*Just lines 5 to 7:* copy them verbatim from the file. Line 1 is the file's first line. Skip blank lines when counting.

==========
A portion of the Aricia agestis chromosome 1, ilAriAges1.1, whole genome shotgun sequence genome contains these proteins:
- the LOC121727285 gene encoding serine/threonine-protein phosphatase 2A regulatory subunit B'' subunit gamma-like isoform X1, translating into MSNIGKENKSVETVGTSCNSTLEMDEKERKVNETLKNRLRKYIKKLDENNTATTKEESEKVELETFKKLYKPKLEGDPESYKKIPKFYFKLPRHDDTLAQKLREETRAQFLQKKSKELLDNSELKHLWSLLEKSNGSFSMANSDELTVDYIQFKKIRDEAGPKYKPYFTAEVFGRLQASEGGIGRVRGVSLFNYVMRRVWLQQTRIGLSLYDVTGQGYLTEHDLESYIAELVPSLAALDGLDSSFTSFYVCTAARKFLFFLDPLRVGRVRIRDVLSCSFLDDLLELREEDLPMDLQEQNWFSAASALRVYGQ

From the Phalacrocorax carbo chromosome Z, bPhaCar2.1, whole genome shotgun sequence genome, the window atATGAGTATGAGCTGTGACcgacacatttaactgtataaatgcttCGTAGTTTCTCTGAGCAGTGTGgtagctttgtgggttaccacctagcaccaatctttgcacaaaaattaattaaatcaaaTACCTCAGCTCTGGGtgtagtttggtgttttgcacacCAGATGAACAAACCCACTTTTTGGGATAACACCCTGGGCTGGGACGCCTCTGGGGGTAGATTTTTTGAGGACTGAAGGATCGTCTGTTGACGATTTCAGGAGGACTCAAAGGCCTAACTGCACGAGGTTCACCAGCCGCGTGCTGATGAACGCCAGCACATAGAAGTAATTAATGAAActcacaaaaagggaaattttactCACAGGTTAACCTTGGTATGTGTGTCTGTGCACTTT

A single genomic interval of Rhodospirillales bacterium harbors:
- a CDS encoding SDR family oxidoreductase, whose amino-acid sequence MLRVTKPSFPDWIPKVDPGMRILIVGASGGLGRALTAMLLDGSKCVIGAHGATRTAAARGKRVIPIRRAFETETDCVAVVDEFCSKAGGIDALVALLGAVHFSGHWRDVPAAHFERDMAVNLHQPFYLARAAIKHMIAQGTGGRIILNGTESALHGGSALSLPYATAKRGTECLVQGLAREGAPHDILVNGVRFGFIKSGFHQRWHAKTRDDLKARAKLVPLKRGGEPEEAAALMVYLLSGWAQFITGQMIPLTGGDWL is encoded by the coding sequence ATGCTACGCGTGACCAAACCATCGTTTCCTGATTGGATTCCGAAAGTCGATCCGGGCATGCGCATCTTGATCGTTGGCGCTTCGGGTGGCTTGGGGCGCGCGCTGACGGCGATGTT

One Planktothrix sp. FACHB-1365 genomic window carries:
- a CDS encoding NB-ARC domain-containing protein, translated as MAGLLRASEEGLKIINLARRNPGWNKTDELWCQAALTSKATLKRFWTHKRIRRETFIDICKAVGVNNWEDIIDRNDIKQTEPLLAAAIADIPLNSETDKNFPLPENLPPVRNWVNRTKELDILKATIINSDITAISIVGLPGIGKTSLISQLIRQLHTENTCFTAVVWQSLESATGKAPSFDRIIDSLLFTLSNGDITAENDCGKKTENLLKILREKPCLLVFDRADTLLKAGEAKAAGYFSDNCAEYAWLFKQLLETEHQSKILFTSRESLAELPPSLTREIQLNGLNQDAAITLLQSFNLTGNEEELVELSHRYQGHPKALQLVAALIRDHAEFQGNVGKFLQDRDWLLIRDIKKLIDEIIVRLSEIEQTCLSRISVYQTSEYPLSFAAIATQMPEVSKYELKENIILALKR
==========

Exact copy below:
- a CDS encoding SDR family oxidoreductase, whose amino-acid sequence MLRVTKPSFPDWIPKVDPGMRILIVGASGGLGRALTAMLLDGSKCVIGAHGATRTAAARGKRVIPIRRAFETETDCVAVVDEFCSKAGGIDALVALLGAVHFSGHWRDVPAAHFERDMAVNLHQPFYLARAAIKHMIAQGTGGRIILNGTESALHGGSALSLPYATAKRGTECLVQGLAREGAPHDILVNGVRFGFIKSGFHQRWHAKTRDDLKARAKLVPLKRGGEPEEAAALMVYLLSGWAQFITGQMIPLTGGDWL is encoded by the coding sequence ATGCTACGCGTGACCAAACCATCGTTTCCTGATTGGATTCCGAAAGTCGATCCGGGCATGCGCATCTTGATCGTTGGCGCTTCGGGTGGCTTGGGGCGCGCGCTGACGGCGATGTT

One Planktothrix sp. FACHB-1365 genomic window carries:
- a CDS encoding NB-ARC domain-containing protein, translated as MAGLLRASEEGLKIINLARRNPGWNKTDELWCQAALTSKATLKRFWTHKRIRRETFIDICKAVGVNNWEDIIDRNDIKQTEPLLAAAIADIPLNSETDKNFPLPENLPPVRNWVNRTKELDILKATIINSDITAISIVGLPGIGKTSLISQLIRQLHTENTCFTAVVWQSLESATGKAPSFDRIIDSLLFTLSNGDITAENDCGKKTENLLKILREKPCLLVFDRADTLLKAGEAKAAGYFSDNCAEYAWLFKQLLETEHQSKILFTSRESLAELPPSLTREIQLNGLNQDAAITLLQSFNLTGNEEELVELSHRYQGHPKALQLVAALIRDHAEFQGNVGKFLQDRDWLLIRDIKKLIDEIIVRLSEIEQTCLSRISVYQTSEYPLSFAAIATQMPEVSKYELKENIILALKR